How to Clean Disc Brake Pads and Rotors

Founder, Mr. Mamil
Sand the Brake Rotors with A Sandpaper

Cleaning the disc brakes is now one of the basic bike maintenance tasks every cyclist should know as the cycling industry adopts disc brakes.

Unlike rim brakes, disc brakes require more care and maintenance to keep the braking system performing as it should be; consistent, quiet, and powerful.

This article will cover the steps to clean the contaminated brake pads and rotors and answer some frequently asked questions about disc brakes.

Key takeaways

  • Contaminated pads and discs lead to poor braking power.
  • Clean the brakes last during a bike wash.
  • Clean both the brake pads and rotors.
  • Keep your hands, grease, and oil from the rotors.

What causes the brake pads and rotors contamination?

The primary cause of disc brake contamination is riding in wet weather conditions. With the help of water splashes, the dirt, and grime make their way from the road surface onto the disc and brake pads.

The secondary cause is touching the disc rotors with our fingers, leaving a layer of oil on the rotor.

When should I clean the disc brakes?

Clean the disc brakes when you hear squealing sounds, especially after a wet ride. The contact area between the pads and rotor should be immaculate, and the presence of foreign substances, such as dirt or grime, will make it squeal when you brake.

You should also clean your disc brakes whenever you wash your bike, not only when it squeals.

What should I use to clean the disc brakes?

For regular cleaning, soap, and water should be sufficient. Clean the bike first, then the disc brakes. Many cyclists did the opposite, causing the bike’s dirt, grime, and oil to contaminate the disc brakes.

How to clean contaminated disc brakes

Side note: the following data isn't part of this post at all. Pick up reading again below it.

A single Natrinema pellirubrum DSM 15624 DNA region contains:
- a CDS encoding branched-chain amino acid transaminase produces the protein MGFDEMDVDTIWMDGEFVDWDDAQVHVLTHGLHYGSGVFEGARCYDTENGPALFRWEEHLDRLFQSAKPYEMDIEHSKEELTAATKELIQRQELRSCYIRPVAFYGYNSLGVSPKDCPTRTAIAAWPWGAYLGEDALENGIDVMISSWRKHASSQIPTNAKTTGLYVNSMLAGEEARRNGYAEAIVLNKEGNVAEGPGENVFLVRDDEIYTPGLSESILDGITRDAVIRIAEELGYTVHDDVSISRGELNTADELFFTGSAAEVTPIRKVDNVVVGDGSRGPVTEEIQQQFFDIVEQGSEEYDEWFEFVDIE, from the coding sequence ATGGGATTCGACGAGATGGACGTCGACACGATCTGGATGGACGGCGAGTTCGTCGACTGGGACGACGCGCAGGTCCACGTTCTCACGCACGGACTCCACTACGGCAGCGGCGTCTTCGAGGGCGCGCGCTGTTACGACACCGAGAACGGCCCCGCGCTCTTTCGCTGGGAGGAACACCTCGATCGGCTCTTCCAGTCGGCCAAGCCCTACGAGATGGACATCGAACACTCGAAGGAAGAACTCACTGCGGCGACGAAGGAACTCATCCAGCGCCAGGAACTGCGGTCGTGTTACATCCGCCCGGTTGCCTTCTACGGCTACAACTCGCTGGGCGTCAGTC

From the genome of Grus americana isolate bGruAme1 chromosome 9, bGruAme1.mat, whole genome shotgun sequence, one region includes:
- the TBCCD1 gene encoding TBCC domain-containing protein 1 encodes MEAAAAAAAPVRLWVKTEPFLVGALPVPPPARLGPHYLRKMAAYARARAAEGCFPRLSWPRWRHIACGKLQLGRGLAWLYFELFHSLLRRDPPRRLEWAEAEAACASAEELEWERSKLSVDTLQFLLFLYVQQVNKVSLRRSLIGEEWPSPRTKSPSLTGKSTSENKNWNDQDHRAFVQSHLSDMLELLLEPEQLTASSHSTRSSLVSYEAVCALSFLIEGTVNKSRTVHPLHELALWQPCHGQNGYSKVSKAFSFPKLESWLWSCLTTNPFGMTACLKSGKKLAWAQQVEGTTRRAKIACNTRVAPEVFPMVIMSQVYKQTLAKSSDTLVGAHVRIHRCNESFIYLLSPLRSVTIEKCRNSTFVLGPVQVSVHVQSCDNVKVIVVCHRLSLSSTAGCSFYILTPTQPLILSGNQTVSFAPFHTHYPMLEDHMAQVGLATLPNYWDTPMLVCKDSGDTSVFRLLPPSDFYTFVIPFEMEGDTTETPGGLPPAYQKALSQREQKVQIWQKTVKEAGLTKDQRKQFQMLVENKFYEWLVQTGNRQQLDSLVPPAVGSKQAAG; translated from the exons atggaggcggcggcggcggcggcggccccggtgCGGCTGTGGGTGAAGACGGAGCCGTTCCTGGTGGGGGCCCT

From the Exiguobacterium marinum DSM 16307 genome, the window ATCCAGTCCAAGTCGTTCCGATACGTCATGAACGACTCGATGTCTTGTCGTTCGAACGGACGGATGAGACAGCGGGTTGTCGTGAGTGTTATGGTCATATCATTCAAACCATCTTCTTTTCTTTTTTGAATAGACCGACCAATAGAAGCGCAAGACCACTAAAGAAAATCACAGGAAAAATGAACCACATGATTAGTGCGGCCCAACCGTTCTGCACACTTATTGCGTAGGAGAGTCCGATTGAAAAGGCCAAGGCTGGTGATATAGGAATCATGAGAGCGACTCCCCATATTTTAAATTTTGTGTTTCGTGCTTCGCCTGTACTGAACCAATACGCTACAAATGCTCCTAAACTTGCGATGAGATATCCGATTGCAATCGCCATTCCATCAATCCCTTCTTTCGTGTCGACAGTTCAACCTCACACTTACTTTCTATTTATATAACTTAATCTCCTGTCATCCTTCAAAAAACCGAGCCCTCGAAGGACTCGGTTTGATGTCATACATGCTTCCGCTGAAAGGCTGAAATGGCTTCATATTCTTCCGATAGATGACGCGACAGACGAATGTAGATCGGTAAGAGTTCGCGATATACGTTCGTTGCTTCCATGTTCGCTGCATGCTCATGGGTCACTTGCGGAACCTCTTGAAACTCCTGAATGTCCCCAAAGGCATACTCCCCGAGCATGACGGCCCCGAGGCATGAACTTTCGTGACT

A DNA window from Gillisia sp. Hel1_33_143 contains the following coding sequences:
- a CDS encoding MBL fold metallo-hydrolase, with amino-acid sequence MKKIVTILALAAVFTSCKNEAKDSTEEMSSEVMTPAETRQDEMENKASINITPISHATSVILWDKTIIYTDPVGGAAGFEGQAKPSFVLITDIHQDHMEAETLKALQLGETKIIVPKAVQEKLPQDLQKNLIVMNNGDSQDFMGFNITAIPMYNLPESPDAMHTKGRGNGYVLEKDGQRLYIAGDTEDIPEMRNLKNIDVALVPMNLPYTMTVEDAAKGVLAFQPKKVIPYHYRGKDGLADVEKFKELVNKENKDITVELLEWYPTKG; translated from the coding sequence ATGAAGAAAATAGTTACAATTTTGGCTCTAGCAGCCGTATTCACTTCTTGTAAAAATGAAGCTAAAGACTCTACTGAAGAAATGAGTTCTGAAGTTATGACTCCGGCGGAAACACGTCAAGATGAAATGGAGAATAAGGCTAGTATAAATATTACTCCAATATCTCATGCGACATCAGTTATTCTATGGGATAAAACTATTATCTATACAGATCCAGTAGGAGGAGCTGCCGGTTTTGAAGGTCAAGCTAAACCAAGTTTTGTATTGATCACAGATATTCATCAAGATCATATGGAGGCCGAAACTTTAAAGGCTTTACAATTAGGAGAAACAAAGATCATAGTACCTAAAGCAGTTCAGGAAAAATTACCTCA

1. Remove the wheels from the bike.
  2. Remove the brake pads by first removing the safety pin with a plier. Then, loosen the lock screw and pull out the brake pads.
  3. Use fine sandpaper and gently sand the rotors’ surface and brake pads to remove the stubborn contaminant.
  4. Spray the disc brake cleaner onto both sides of the rotor and both (left and right side) brake pads liberally. Isopropyl alcohol is a cheaper alternative. Let it sit for one to two minutes to evaporate and dry.
  5. Install the brake pads. Remember not to swap the front and rear brake pads as they wear out differently.

Disc brake cleaning best practices


  • Clean the rotors with soap and water each time you wash the bike.
  • Clean the rotors if you’ve driven long distances and/or over dusty roads with the bike on the hitch bike rack.
  • Do check the brake pads for wear each time you remove them.
  • Do use isopropyl alcohol if you don’t have disc brake cleaners.
  • Do clean the rotors thoroughly each time you put on fresh brake pads.
  • Do bed-in the new brake pads.


  • Don’t touch the rotors with your fingers.
  • Don’t use degreaser or lubricants to clean the brake pads and rotors.
  • Don’t swap the front and rear brake pads or left and right.
Alex Lee at Mr.Mamil

Alex Lee is the founder and editor-at-large of Mr. Mamil. Coming from a professional engineering background, he breaks down technical cycling nuances into an easy-to-understand and digestible format here.

He has been riding road bikes actively for the past 12 years and started racing competitively in the senior category during the summer recently.